## Assignment 7

Due at the beginning of class, Monday, April 8, 2013

Note: Because of the exam next week, no late assignments will be accepted, so that I can post solutions for you to study.

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### Part 1: A new search function.

A. Do problem P1 on page 297 of the textbook. It is restated here. Write a "ternary" search function (named ternary()) analogous to binary_search_2 that examines the key one-third of the way through the list, and if the target key is greater, then examines the key two-thirds of the way through, and thus in any case at each pass reduces the length of the list by a factor of three. Compute the index of the position one third of the way along the list using the formula:

one_third = (bottom + (top - bottom)/3).

Compute the index of the item 2/3 of the way along the list as follows:

two_thirds = (bottom + 2*(top-bottom)/3).

B. Include your function as an option in the testing program, (as we did with BS1 and BS2 in lab8), and examine its performance. You will need to provide a helper function, run_ternary( ) to initialize the parameters, as we did for BS1 and BS2 in lab8. You will find the search_compare.cc program along with associated list functions in:

~csci132/assignments/assign7

You should copy these files into your own assignments directory.

Please run the comparisons in the following order:

1. Successful searches for Sequential search
2. Successful searches for Ternary search
3. Unsuccessful searches for Sequential search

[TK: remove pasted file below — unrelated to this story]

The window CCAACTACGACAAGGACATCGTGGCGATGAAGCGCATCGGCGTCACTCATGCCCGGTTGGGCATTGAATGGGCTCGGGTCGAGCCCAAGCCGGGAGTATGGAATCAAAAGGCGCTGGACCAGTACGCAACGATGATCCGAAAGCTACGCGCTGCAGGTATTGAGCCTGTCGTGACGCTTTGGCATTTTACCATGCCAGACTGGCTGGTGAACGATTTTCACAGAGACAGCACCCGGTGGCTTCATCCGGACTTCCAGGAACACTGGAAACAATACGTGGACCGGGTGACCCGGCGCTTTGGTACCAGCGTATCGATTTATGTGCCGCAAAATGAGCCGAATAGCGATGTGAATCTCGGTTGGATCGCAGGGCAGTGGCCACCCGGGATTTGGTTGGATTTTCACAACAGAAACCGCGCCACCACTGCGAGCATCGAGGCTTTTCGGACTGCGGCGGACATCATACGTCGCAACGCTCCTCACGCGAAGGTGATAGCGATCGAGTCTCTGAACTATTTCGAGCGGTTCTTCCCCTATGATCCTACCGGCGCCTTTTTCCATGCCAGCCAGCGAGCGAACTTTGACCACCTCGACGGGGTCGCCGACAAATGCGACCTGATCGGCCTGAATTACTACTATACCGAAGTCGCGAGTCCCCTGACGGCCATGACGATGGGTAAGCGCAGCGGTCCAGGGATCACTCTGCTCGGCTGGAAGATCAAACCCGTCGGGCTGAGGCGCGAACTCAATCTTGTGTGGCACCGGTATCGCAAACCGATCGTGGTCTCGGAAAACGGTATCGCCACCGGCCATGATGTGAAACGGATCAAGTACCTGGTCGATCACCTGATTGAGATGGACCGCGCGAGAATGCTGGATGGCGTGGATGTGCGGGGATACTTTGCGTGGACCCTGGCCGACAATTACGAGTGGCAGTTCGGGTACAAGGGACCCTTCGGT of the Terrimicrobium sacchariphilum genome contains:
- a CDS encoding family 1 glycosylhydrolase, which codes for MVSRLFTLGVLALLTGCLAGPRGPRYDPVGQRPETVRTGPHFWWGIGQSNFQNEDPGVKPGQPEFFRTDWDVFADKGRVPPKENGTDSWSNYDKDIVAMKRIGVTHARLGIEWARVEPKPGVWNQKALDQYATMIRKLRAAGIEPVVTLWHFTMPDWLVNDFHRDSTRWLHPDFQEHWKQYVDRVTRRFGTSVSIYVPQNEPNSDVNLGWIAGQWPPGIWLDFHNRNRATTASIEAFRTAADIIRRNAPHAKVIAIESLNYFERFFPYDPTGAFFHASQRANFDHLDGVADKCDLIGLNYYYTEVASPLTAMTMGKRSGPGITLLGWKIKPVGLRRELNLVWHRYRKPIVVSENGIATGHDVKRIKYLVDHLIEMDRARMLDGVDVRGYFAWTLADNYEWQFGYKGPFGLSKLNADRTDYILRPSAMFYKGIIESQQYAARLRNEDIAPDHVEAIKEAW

4. Unsuccessful searches for Ternary search

Modify the main() function of the search_compare program to accept a list length provided by the user for testing.

Test the average number of comparisons made for successful and unsuccessful searches of lists of length 5, 10, 20, 100, and 1000.

Write out the results for the ternary search (both successful and unsuccessful) in a table on a separate sheet and hand it in with this assignment.

C. Draw the comparison tree for a list of length 10. Use the convention used for the binary_search_2 tree developed in class.

### Part 2: Asymptotic analysis

Do exercises 7.6 E2 and E15 on pages 312 - 314 of the textbook.

Show your work and explain your answers. For example, for problem E2, indicate the appropriate rule or show the limit that lets you place one function above or below another in your list of functions. Also indicate which function grows fastest and which grows slowest.

### What to turn in:

• A hard copy of the search_compare.cc modified to include the ternary() function.
• Submit the soft copy of your program using the command:
~csci132/bin/submit csci132 assign7
• A table of the average number of comparisons that ternary() does for the list lengths specified above.
• A comparison tree for the ternary() function for a list of length 10
• The explanation and answers to the problems listed in part 2.
• Turn in a discussion log.

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Constance Royden--croyden@mathcs.holycross.edu
Computer Science 132--Data Structures